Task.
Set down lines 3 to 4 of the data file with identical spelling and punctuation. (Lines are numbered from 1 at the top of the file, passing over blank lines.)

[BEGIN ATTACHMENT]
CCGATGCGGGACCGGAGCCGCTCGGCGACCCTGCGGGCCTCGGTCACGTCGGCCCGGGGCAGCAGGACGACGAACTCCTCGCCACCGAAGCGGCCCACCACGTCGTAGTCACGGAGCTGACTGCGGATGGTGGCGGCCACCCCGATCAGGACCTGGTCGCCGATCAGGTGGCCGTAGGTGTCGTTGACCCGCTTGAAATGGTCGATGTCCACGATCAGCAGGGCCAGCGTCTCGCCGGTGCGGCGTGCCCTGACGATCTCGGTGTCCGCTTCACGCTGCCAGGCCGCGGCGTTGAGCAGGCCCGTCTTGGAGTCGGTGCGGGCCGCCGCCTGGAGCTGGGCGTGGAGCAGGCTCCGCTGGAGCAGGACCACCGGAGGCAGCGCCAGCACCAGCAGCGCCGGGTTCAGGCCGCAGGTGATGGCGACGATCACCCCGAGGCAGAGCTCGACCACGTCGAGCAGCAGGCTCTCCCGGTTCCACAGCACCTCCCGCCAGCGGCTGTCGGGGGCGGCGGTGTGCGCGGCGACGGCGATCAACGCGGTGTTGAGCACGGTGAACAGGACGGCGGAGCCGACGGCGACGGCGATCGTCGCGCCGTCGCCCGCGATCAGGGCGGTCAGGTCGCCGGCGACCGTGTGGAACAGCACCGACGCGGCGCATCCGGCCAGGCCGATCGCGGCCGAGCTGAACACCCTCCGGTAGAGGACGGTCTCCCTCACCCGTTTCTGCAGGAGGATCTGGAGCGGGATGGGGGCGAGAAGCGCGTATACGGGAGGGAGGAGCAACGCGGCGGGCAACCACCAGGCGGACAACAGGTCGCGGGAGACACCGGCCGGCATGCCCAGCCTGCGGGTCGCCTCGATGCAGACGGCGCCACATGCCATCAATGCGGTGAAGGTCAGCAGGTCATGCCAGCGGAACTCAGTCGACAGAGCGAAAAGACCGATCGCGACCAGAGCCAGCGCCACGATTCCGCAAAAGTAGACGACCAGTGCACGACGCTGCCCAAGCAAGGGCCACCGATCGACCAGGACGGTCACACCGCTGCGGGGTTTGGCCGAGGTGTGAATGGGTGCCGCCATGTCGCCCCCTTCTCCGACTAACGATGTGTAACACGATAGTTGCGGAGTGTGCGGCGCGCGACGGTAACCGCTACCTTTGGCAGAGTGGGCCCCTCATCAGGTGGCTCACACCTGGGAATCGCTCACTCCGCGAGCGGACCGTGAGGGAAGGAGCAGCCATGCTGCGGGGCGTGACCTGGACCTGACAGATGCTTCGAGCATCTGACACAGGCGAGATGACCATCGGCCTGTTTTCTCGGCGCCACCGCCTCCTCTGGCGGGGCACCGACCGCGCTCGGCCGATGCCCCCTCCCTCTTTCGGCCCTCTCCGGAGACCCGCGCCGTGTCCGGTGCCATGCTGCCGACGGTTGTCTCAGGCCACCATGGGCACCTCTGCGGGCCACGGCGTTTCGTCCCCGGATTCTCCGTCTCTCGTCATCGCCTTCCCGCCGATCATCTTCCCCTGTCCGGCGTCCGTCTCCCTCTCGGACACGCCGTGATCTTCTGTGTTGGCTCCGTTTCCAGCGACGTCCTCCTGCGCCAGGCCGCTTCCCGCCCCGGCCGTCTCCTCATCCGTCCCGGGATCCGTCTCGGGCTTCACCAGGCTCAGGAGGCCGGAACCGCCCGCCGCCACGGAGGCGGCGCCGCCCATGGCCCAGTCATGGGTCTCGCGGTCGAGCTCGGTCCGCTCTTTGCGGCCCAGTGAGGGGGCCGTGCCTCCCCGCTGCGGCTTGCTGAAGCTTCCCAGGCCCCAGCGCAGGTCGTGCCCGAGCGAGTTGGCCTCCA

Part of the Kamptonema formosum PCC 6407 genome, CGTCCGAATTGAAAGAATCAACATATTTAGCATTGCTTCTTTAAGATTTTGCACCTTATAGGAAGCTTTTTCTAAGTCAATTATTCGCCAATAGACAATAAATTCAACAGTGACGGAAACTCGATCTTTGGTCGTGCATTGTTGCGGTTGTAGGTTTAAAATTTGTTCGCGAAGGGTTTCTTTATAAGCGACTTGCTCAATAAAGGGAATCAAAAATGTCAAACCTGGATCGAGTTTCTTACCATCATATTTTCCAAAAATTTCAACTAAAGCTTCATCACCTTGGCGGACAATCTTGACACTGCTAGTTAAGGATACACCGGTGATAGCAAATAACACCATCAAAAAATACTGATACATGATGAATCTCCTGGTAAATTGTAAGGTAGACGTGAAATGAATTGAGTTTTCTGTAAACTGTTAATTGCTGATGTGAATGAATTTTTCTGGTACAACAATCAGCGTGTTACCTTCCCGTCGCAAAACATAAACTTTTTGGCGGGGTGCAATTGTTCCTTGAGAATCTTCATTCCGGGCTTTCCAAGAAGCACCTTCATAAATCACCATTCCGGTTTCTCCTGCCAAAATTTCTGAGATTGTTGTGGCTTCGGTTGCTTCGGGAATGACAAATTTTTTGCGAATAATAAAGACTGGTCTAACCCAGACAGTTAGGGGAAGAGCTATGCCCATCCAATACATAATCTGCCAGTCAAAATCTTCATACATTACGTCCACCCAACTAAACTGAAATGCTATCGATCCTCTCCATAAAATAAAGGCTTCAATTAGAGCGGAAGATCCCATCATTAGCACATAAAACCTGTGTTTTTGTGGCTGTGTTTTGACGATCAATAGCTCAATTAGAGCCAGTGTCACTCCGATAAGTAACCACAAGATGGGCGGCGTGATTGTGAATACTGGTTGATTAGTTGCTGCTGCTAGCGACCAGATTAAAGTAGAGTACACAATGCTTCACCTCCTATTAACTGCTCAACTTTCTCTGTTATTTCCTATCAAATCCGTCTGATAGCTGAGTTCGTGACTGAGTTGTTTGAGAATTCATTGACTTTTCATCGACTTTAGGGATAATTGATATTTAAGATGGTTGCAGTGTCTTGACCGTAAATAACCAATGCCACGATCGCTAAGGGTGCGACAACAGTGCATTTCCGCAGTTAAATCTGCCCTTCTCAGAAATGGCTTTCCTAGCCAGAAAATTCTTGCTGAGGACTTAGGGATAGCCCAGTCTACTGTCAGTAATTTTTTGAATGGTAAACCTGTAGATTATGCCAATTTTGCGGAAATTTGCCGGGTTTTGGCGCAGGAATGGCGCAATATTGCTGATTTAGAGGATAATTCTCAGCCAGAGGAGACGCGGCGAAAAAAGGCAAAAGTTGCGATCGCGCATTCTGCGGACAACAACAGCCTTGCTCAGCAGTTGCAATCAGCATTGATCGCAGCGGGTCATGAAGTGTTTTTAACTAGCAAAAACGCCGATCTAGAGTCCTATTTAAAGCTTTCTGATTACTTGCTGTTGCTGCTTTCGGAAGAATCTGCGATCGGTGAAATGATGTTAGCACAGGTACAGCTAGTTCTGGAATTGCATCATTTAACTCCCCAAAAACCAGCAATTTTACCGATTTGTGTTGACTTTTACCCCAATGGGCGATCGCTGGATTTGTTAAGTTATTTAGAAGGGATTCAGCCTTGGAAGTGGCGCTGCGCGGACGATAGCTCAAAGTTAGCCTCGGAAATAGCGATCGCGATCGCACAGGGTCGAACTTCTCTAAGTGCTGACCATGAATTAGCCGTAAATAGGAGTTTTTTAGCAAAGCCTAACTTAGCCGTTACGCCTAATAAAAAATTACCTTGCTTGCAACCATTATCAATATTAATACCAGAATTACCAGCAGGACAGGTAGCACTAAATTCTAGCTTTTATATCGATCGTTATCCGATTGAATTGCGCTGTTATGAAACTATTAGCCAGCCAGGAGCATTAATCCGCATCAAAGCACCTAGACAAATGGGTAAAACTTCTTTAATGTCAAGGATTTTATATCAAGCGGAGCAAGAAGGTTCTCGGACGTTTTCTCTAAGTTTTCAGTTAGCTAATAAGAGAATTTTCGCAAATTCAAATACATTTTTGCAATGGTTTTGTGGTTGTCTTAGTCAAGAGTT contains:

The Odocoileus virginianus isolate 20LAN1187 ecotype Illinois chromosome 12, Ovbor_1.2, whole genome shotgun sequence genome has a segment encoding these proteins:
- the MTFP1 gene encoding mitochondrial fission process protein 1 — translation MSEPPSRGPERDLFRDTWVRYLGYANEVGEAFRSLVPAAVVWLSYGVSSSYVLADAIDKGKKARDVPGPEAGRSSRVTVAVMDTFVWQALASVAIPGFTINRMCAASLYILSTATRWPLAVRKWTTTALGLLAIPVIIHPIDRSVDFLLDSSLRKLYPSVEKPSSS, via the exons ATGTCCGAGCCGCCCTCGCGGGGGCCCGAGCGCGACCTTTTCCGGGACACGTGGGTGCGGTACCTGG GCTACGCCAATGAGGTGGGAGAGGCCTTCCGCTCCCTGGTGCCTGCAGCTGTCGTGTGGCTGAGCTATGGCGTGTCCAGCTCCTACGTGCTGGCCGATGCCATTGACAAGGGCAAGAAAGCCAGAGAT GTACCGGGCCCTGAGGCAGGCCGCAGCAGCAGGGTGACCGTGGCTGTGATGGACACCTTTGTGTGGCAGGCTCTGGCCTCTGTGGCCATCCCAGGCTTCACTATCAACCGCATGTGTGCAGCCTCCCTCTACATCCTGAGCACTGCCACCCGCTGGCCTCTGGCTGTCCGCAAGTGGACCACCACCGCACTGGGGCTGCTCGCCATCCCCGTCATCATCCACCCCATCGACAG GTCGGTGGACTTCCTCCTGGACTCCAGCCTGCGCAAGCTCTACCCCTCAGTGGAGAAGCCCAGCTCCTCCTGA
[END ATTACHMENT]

The Odocoileus virginianus isolate 20LAN1187 ecotype Illinois chromosome 12, Ovbor_1.2, whole genome shotgun sequence genome has a segment encoding these proteins:
- the MTFP1 gene encoding mitochondrial fission process protein 1 — translation MSEPPSRGPERDLFRDTWVRYLGYANEVGEAFRSLVPAAVVWLSYGVSSSYVLADAIDKGKKARDVPGPEAGRSSRVTVAVMDTFVWQALASVAIPGFTINRMCAASLYILSTATRWPLAVRKWTTTALGLLAIPVIIHPIDRSVDFLLDSSLRKLYPSVEKPSSS, via the exons ATGTCCGAGCCGCCCTCGCGGGGGCCCGAGCGCGACCTTTTCCGGGACACGTGGGTGCGGTACCTGG GCTACGCCAATGAGGTGGGAGAGGCCTTCCGCTCCCTGGTGCCTGCAGCTGTCGTGTGGCTGAGCTATGGCGTGTCCAGCTCCTACGTGCTGGCCGATGCCATTGACAAGGGCAAGAAAGCCAGAGAT GTACCGGGCCCTGAGGCAGGCCGCAGCAGCAGGGTGACCGTGGCTGTGATGGACACCTTTGTGTGGCAGGCTCTGGCCTCTGTGGCCATCCCAGGCTTCACTATCAACCGCATGTGTGCAGCCTCCCTCTACATCCTGAGCACTGCCACCCGCTGGCCTCTGGCTGTCCGCAAGTGGACCACCACCGCACTGGGGCTGCTCGCCATCCCCGTCATCATCCACCCCATCGACAG GTCGGTGGACTTCCTCCTGGACTCCAGCCTGCGCAAGCTCTACCCCTCAGTGGAGAAGCCCAGCTCCTCCTGA